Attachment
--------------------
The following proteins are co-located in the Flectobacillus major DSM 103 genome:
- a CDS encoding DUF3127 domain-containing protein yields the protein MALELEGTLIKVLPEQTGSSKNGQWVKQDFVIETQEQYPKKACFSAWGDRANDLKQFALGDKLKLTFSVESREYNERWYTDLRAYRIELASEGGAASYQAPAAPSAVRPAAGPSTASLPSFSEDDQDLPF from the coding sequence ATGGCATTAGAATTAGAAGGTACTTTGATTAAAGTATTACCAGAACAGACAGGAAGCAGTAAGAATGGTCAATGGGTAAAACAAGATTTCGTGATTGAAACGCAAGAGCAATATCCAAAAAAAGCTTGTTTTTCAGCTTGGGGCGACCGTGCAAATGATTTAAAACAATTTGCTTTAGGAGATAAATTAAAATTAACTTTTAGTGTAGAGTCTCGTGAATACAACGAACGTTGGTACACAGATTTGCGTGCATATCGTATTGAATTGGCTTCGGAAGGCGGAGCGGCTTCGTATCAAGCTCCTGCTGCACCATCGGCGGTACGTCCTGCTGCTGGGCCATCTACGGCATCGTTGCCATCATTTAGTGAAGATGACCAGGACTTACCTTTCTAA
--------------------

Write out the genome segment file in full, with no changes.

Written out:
The following proteins are co-located in the Flectobacillus major DSM 103 genome:
- a CDS encoding DUF3127 domain-containing protein yields the protein MALELEGTLIKVLPEQTGSSKNGQWVKQDFVIETQEQYPKKACFSAWGDRANDLKQFALGDKLKLTFSVESREYNERWYTDLRAYRIELASEGGAASYQAPAAPSAVRPAAGPSTASLPSFSEDDQDLPF from the coding sequence ATGGCATTAGAATTAGAAGGTACTTTGATTAAAGTATTACCAGAACAGACAGGAAGCAGTAAGAATGGTCAATGGGTAAAACAAGATTTCGTGATTGAAACGCAAGAGCAATATCCAAAAAAAGCTTGTTTTTCAGCTTGGGGCGACCGTGCAAATGATTTAAAACAATTTGCTTTAGGAGATAAATTAAAATTAACTTTTAGTGTAGAGTCTCGTGAATACAACGAACGTTGGTACACAGATTTGCGTGCATATCGTATTGAATTGGCTTCGGAAGGCGGAGCGGCTTCGTATCAAGCTCCTGCTGCACCATCGGCGGTACGTCCTGCTGCTGGGCCATCTACGGCATCGTTGCCATCATTTAGTGAAGATGACCAGGACTTACCTTTCTAA